Shipping the UI with Gafaelfawr turned out to be awkward, requiring a lot of build system work and noise from updating JavaScript dependencies. It also made it harder to give it a consistent style and integrate it properly with the rest of the Science Platform UI. The plan, therefore, is to move the logic of the UI into another Science Platform JavaScript UI service (possibly the one that provides the front page of the Science Platform) and remove the UI that’s shipped with the Gafaelfawr Python application.

Remaining work#

The following requirements should be satisfied by the Science Platform identity management system, but are not yet part of the design. The IDM-XXXX references are to requirements listed in SQR-044, which may provide additional details.

  • Use multiple domains to control JavaScript access and user cookies

  • Restrict OpenID Connect authentication by scope

  • Improved OpenID Connect protocol support

  • Force two-factor authentication for administrators (IDM-0007)

  • Force reauthentication to provide an affiliation (IDM-0009)

  • Changing usernames (IDM-0012)

  • Handling duplicate email addresses (IDM-0013)

  • Disallow authentication from pending or frozen accounts (IDM-0107)

  • Logging of COmanage changes to users (IDM-0200)

  • Logging of authentications via Kafka to the auth history table (IDM-0203)

  • Authentication history per federated identity (IDM-0204)

  • Last used time of user tokens (IDM-0205)

  • Email notification of federated identity and user token changes (IDM-0206)

  • Freezing accounts (IDM-1001)

  • Deleting accounts (IDM-1002)

  • Setting an expiration date on an account (IDM-1003, IDM-1301)

  • Notifying users of upcoming account expiration (IDM-1004)

  • Notifying users about email address changes (IDM-1101)

  • User class markers (IDM-1103, IDM-1310)

  • Quotas (see SQR-073) (IDM-1200, IDM-1201, IDM-1202, IDM-1203, IDM-1303, IDM-1401, IDM-1402, IDM-2100, IDM-2101, IDM-2102, IDM-2103, IDM-2201, IDM-3003)

  • Administrator verification of email addresses (IDM-1302)

  • User impersonation (see SQR-071) (IDM-1304, IDM-1305, IDM-2202)

  • Review newly-created accounts (IDM-1309)

  • Merging accounts (IDM-1311)

  • Logging of administrative actions tagged appropriately (IDM-1400, IDM-1403, IDM-1404)

  • Affiliation-based groups (IDM-2001)

  • Expiration of group membership (IDM-2005)

  • Group renaming while preserving GID (IDM-2006)

  • Correct handling of group deletion (IDM-2007)

  • Groups owned by other groups (IDM-2009)

  • Logging of group changes (IDM-2300, IDM-2301, IDM-2302, IDM-2303, IDM-2304, IDM-2305, IDM-4002)

  • API to COmanage (IDM-3001)

  • Scale testing (IDM-4000)

  • Scaling of group membership (IDM-4001)


The references section of DMTN-224 lists all of the identity management tech notes. This is a list of additional references to standards and blog discussions that were useful in development the design and implementation.



The (at the time of this writing) release candidate for the upcoming JSON:API 1.1 specification.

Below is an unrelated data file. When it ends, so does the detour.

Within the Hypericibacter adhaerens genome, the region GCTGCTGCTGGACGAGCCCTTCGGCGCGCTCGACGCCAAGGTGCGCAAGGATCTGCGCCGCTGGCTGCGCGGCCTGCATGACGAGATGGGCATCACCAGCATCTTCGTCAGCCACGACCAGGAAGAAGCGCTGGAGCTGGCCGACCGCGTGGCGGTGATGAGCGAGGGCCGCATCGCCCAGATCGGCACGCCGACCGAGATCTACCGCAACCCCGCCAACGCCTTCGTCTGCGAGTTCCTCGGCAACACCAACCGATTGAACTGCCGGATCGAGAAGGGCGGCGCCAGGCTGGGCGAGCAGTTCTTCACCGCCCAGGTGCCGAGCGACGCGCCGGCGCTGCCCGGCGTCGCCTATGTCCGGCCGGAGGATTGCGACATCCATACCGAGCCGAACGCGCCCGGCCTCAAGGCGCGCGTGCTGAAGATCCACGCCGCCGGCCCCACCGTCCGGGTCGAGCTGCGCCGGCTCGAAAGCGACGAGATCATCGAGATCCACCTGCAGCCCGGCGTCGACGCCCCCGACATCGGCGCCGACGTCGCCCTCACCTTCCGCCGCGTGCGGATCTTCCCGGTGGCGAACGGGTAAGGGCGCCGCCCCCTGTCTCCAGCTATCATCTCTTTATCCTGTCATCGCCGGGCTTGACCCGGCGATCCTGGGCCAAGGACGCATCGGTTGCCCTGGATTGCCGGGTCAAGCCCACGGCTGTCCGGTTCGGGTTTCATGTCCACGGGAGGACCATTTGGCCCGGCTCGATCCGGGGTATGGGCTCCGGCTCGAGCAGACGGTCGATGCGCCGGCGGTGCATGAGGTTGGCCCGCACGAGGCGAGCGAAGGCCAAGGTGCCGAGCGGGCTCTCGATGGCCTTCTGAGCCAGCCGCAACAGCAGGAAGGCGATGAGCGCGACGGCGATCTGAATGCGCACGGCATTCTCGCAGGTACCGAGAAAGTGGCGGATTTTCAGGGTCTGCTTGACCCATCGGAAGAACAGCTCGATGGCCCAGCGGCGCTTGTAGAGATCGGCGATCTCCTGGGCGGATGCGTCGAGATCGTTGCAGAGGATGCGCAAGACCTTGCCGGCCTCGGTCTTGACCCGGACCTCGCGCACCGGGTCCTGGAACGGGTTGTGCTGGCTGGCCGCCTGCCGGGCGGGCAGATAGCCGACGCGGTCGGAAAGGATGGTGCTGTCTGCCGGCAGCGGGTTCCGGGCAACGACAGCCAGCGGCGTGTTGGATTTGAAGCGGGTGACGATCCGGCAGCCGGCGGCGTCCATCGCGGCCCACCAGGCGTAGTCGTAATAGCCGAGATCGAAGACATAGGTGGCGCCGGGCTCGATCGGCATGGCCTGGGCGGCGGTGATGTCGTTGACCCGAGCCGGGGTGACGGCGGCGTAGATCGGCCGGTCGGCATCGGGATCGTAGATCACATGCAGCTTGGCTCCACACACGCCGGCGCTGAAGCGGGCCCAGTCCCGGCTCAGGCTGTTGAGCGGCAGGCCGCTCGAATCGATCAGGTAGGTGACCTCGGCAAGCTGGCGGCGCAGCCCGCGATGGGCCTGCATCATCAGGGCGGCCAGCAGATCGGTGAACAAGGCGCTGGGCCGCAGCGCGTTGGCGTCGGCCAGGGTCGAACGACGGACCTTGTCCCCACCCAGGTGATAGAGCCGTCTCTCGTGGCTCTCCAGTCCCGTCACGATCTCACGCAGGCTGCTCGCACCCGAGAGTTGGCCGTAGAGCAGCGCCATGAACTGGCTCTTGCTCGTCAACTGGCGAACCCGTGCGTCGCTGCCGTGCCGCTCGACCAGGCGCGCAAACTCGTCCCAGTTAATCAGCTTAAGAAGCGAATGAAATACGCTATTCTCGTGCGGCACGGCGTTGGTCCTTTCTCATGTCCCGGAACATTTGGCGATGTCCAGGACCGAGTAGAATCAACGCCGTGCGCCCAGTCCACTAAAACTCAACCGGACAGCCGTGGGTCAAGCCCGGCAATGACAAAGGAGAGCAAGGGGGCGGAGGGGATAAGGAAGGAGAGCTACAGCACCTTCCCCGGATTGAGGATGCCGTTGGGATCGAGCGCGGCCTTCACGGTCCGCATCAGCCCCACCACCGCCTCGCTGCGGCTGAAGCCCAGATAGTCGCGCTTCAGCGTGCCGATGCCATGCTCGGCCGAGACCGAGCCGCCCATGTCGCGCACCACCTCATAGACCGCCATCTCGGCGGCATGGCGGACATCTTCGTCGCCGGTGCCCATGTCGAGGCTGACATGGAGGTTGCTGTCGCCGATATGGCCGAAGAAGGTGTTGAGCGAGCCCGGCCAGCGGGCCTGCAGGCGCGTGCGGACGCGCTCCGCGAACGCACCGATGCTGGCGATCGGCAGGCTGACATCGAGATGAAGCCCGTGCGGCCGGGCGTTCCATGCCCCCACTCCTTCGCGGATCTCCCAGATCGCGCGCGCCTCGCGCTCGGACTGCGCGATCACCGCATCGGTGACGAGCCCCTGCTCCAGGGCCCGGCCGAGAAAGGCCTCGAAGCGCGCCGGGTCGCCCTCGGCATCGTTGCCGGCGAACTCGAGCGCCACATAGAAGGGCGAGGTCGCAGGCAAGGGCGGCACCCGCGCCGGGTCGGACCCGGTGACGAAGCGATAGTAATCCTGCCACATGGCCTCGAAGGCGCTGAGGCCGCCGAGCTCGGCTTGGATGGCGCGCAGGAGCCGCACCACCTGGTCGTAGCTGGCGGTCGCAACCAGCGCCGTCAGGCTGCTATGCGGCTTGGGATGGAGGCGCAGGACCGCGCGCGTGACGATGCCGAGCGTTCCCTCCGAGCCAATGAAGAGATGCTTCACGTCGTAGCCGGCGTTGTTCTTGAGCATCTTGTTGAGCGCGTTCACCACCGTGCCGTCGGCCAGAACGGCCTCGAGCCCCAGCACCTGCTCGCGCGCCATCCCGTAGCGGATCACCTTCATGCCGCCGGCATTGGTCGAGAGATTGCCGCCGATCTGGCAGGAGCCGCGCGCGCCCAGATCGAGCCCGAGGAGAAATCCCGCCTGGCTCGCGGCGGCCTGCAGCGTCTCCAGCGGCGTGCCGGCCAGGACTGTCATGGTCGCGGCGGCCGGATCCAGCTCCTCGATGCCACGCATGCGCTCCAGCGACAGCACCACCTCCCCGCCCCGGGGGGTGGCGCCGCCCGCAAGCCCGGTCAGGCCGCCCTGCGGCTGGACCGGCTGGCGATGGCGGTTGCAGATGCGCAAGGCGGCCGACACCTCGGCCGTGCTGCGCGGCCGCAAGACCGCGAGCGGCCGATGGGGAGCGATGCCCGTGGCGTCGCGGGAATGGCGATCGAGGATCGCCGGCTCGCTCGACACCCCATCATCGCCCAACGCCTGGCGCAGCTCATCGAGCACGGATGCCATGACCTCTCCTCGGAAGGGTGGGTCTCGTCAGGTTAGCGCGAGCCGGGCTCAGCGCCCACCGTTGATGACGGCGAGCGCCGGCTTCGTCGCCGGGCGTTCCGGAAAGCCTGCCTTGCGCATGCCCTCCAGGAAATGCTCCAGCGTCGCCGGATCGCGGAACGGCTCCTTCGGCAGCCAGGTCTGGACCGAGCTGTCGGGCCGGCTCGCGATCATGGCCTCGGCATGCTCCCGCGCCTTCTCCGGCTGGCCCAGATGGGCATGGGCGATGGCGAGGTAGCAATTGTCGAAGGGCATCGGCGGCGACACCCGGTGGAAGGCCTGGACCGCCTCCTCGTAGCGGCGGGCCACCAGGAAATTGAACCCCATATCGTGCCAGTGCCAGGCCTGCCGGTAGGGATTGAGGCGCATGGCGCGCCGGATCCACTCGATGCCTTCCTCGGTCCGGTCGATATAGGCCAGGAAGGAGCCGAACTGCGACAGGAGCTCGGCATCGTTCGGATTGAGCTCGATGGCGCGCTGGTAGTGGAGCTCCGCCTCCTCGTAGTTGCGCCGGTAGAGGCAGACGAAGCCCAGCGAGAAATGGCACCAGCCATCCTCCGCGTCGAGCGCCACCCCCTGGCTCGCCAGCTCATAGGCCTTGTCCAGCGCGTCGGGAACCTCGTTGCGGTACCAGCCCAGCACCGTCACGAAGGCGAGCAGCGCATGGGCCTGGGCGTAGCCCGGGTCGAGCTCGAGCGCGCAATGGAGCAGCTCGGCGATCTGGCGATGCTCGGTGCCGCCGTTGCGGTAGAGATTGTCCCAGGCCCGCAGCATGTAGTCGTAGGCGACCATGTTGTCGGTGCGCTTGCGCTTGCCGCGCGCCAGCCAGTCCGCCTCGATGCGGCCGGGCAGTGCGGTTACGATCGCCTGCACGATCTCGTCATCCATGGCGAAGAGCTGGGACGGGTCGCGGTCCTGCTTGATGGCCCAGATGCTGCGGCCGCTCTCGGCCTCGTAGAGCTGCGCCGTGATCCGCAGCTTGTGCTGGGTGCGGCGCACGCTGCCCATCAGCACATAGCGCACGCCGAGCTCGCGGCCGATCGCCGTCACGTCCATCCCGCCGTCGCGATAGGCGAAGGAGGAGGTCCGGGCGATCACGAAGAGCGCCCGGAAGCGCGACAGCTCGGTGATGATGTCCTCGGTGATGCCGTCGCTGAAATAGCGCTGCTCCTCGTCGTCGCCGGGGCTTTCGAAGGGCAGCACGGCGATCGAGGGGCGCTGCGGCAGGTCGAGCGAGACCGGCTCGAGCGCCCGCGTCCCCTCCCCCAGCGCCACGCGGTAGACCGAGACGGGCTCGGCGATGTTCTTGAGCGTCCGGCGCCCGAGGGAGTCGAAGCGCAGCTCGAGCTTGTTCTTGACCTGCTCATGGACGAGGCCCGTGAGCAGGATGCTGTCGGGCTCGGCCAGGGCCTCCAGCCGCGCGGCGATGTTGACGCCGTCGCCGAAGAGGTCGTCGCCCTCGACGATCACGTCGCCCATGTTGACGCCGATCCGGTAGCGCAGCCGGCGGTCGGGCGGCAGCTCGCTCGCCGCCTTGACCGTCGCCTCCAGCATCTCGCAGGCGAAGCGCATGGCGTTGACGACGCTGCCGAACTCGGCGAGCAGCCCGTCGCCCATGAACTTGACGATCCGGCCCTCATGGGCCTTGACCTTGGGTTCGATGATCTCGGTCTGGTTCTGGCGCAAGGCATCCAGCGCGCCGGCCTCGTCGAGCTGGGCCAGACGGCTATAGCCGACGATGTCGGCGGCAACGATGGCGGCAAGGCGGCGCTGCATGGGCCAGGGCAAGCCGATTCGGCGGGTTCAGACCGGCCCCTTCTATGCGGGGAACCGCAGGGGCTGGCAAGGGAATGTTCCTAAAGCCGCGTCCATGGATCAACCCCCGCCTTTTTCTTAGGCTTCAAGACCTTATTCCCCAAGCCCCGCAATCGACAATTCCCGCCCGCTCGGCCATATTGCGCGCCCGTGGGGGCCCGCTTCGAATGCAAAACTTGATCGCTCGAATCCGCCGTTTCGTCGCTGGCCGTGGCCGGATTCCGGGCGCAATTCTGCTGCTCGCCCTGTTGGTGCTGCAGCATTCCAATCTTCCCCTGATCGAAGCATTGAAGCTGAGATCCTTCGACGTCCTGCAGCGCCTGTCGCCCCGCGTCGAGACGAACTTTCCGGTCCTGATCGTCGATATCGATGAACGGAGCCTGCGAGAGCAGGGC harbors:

The OpenAPI specification for RESTful APIs. Provides a schema and description of an API and supports automatic documentation generation. Used by FastAPI.

OpenID Connect Core 1.0

The core specification of the OpenID Connect protocol.

OpenID Connect Discovery 1.0

OpenID Connect discovery mechanisms, including the specification for the metadata returned by the provider metadata endpoint.

RFC 6749: The OAuth 2.0 Authorization Framework

The specification for the OAuth 2.0 authorization framework, on top of which OpenID Connect was built.

RFC 6750: Bearer Token Usage

Documents the syntax for WWW-Authenticate and Authorization header fields when using bearer tokens. The attributes returned in a challenge in a WWW-Authenticate header field are defined here.

RFC 7517: JSON Web Key (JWK)

The specification of the JSON Web Key format, including JSON Web Key Sets (JWKS).

RFC 7519: JSON Web Token (JWT)

The core specification for the JSON Web Token format.

RFC 7617: The Basic HTTP Authentication Scheme

Documents the syntax for WWW-Authenticate and Authorization header fields when using HTTP Basic Authentication.

RFC 7807: Problem Details for HTTP APIs

Defines a “problem detail” as a way to carry machine-readable details of errors in a HTTP response. This avoids the need to define new error response formats for HTTP APIs.

RFC 8288: Web Linking

The standard for the Link HTTP header and its relation types.

Other documentation#

CILogon OpenID Connect

Documentation for how to use CILogon as an OpenID Connect provider. Includes client registration and the details of the OpenID Connect protocol as implemented by CILogon.


The documentation for the FastAPI Python framework.

GitHub OAuth Apps

How to create an OAuth App for GitHub, request authentication, and parse the results.

GitHub Users API

APIs for retrieving information about the authenticated user. See also user emails and teams.

Blog posts#

Best Practices for Designing a Pragmatic RESTful API

An excellent and opinionated discussion of various areas of RESTful API design that isn’t tied to any specific framework or standard.

Five ways to paginate in Postgres

A discussion of tradeoffs between pagination techniques in PostgreSQL, including low-level database performance and PostgreSQL-specific features.

JSON API, OpenAPI and JSON Schema Working in Harmony

Considerations for which standards to use when designing a JSON REST API.

The Benefits of Using JSON API

An overview of JSON:API with a comparison to GraphQL.